There is something strange that seems to happen to sides when they go two goals down. They are often more obviously galvanised than when only a solitary goal behind. Perhaps implicitly they feel they have license to throw men forward and caution to the wind. Newton Aycliffe provided a comeback masterclass on Saturday and this thought lingered in my mind as Marske sought a goal to keep them in the game. They almost got one straight away as the impressive McGill squirmed his way past Roddam but saw his effort from an acute angle strike the upright. When a Marske goal did arrive, it did so in slightly unusual circumstances. Craig Skelton hit a low free-kick which deflected off the Guisborough wall, hit the post and ran along the goal-line before nestling in the corner.

On Saturday, Newton Aycliffe had gone in a the break 2-1 down and arrived in the second half galvanised from their team talk. When they equalised they carried their momentum forward to go on and win the game. Marske’s intentions were no doubt very similar, but they shot themselves in the foot when they were caught napping in the early stages of the second period as Guisborough took a quick free-kick to catch everyone out and restore the visitors’ two goal advantage. Whilst I was still touching wood superstitiously, Marske were left to curse the woodwork as substitute Owen Dixon rattled the crossbar from distance. Stand-in keeper Gill was called upon to make two saves – one a superb effort low down – to maintain Guisborough’s advantage. But had another goal been scored, it was just as likely that it would have gone Guisborough’s way. The pace and trickery of Stewart and Roberts on the flanks pinned the Marske fullbacks in their own half and several times excellent balls were played across the box that were not quite converted. Had Guisborough’s injured forward Chris I’Anson been watching, he would have salivated at the prospect of being on the end of some excellent deliveries.

This was a good game of football played on an impressive Marske surface. In all of the years I have been to Marske’s GER stadium, there is no doubt that the pitch this year looked at its finest. For the home side, Skelton and McGill stood out. McGill is a pacy, tricky player with good close control and a clear eye for goal. When he moved inside from his wide right position he was at his most threatening and at times he appeared isolated and wasted in a peripheral role on the right when he could have fed off the flick-ons from central positions.

Guisborough had the edge over their local rivals because of their extra energy, pace and vigour throughout the side. An away win at Marske has been a long time coming.
Marske had gone to a great effort to make the day a success; an Easter egg hunt for children, a half-time penalty shoot-out between the two sides’ Junior sections and a bouncy castle behind one goal. Whilst some of the home supporters left the ground feeling a touch deflated, this was impressive stuff. Even more so when you consider that Under 16s were admitted for free. I’ll look forward to visiting the GER stadium again next season when both sides will be looking to build on a solid campaign.

Driving home from a game is always more pleasant with a win under your belt. I’m thankful that on our journey home we didn’t encounter Neil Warnock. Apparently, when his side have won a game he stops at every traffic light on his way home, even if the lights are on green. Warnock has endured a pretty miserable start to his reign as Leeds manager. At least residents of the city can console themselves that the roads are safer as a consequence. At least, I hope they are. Touch wood.

Sunday, April 8, 2012

Guisborough scorched by red hot Byrne

Newton Aycliffe 4 - 2 Guisborough Town

Had the full-time whistle blown after thirty minutes, Guisborough fans would have gone home happy. Two goals to the good and tormenting their disjointed opposition, visiting fans quite rightly thought that their team would go on to win the game. Newton Aycliffe came into this game on the back of a poor run of results and in their early play they looked sapped of confidence and vulnerable to diagonal balls over the top for Stewart and Roberts to run onto. The home side struggled to cope with Luke Bythway’s close control and Guisborough’s midfield looked compact and creative.

If only this pattern of play had been maintained. The notion of a game of two halves is perhaps football’s biggest cliché, but never has it rung more true than here. A big factor in Ayclliffe’s second half showing was Warren Byrne. As I read the (excellent) programme notes prior to the game, I was unsure as to which statistic to be most startled by - the fact that Byrne netted 45 times last season, or that he had failed to score at all since his return to Aycliffe in November. Had Warren Byrne really lost his touch? It seemed unlikely. Most goalscorers feed on confidence. Byrne’s confidence must have been limbo-dancer low, but flooded back in waves once he had reduced the arrears prior to half time as he finished with aplomb.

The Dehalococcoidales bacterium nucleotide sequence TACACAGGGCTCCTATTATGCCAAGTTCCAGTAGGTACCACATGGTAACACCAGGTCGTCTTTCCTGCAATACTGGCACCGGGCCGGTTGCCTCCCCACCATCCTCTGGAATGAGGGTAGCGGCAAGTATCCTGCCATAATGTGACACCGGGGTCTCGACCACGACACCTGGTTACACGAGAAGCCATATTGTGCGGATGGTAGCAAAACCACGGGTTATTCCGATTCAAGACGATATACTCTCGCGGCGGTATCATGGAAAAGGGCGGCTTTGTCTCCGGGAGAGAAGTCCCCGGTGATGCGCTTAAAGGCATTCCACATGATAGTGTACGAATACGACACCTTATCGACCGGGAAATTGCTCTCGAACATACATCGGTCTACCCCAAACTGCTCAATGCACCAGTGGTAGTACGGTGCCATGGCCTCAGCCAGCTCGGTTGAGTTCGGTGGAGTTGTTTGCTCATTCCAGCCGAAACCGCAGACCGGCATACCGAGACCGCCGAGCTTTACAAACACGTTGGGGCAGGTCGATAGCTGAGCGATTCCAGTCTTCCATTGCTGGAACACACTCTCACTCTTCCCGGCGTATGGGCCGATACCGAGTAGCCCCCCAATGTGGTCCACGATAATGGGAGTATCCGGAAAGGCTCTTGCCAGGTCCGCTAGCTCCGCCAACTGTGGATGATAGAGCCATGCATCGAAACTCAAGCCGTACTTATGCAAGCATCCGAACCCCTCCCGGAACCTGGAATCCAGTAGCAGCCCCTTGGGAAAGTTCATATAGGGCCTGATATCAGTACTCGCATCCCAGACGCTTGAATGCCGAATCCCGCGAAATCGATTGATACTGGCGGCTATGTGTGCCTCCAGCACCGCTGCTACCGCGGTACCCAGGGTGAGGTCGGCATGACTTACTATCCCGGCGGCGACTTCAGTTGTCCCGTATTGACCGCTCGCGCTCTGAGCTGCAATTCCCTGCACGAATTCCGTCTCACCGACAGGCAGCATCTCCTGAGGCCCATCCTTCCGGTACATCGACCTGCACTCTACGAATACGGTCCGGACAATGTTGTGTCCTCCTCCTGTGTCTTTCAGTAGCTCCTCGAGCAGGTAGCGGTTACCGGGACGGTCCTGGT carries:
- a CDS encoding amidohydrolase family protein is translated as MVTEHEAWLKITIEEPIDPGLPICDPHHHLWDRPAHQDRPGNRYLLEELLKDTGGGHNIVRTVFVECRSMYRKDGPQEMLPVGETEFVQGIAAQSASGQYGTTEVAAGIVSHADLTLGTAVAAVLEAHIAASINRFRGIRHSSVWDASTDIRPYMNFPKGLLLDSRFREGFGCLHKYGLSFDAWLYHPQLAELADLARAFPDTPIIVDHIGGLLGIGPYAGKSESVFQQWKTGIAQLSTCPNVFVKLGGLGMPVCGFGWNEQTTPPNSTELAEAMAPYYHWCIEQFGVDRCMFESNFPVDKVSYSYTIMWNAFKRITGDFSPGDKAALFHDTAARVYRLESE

Quite what Aycliffe manager Alan Oliver said at half time is unlikely to be revealed. It is fairly easy to guess, though. Guisborough had been afforded too much time on the ball and too much space in midfield. Oliver’s solution was to pack the midfield and effectively narrow the game. Aycliffe emerged from their dressing room after what seemed like an eternity, but Oliver’s words clearly hit the mark. Aycliffe looked hungrier, more purposeful and the gaps which had opened up for Guisborough in the first half were emphatically closed off.

Perhaps it was a figment of my imagination, but after his first half strike Warren Byrne looked like a man relieved of a burden. He appeared a yard quicker and likely to add to his goal. When Dixon hauled down an Aycliffe forward for a penalty, Byrne still appeared a touch tentative as he stepped forward to take the spot kick. It was well saved low to his left by Dixon, but the ball came straight back to Byrne who tucked away his second attempt. Byrne’s smile was one of relief, but also one of suggestion that he knew that today was his day. Having broken his duck, he was going to make the most of it. The penalty was the turning point in the game. Had Byrne not finished the follow up, the outcome could well have been different.

By this point, Aycliffe’s self belief returned and they seized the initiative. Byrne duly completed his hat-trick as he slammed the ball home from the edge of the area and Mellanby then completed the scoring as he arrived off the bench and within minutes turned, swivelled and finished in customary fashion. You had to admire Aycliffe for their fightback and it was difficult to deny that they deserved their victory. Games between Guisborough and Aycliffe are always hard battles that are difficult to call and there was no end-of-season feel about this one.

Having been promoted last season from Division 2, both sides have achieved their main objectives of remaining in the First Division. Aycliffe are a well run club and it was a pleasure to see just how much off-field progress they have made in the last two years. They have two smart new stands that have added character to the ground and a superb tea hut, which offers a fantastic range of delicious hot foods but poses a serious risk to the metabolically challenged. In addition, their programme is more than just a labour of love and is supreme value at just a pound.

The American historian Paul Fussell once said that he found ‘nothing more depressing than optimism’. After twenty minutes I had every reason to feel optimistic. But over the course of the game this slowly receded, like Wayne Rooney’s hairline. But like Rooney’s hairline, my sense of optimism will return as I head to Marske tomorrow for our derby match. I don’t agree with Fussell; optimism is what keeps us football fans going. Without it, we’d all just pack in and support Man Utd.

We’ve had a very good season at Guisborough. The squad has evolved and strengthened as the year has progressed and Chris Hardy is doing a terrific job. A derby win at Marske would be the icing on the cake.

Oh, and you can add a cherry to that too.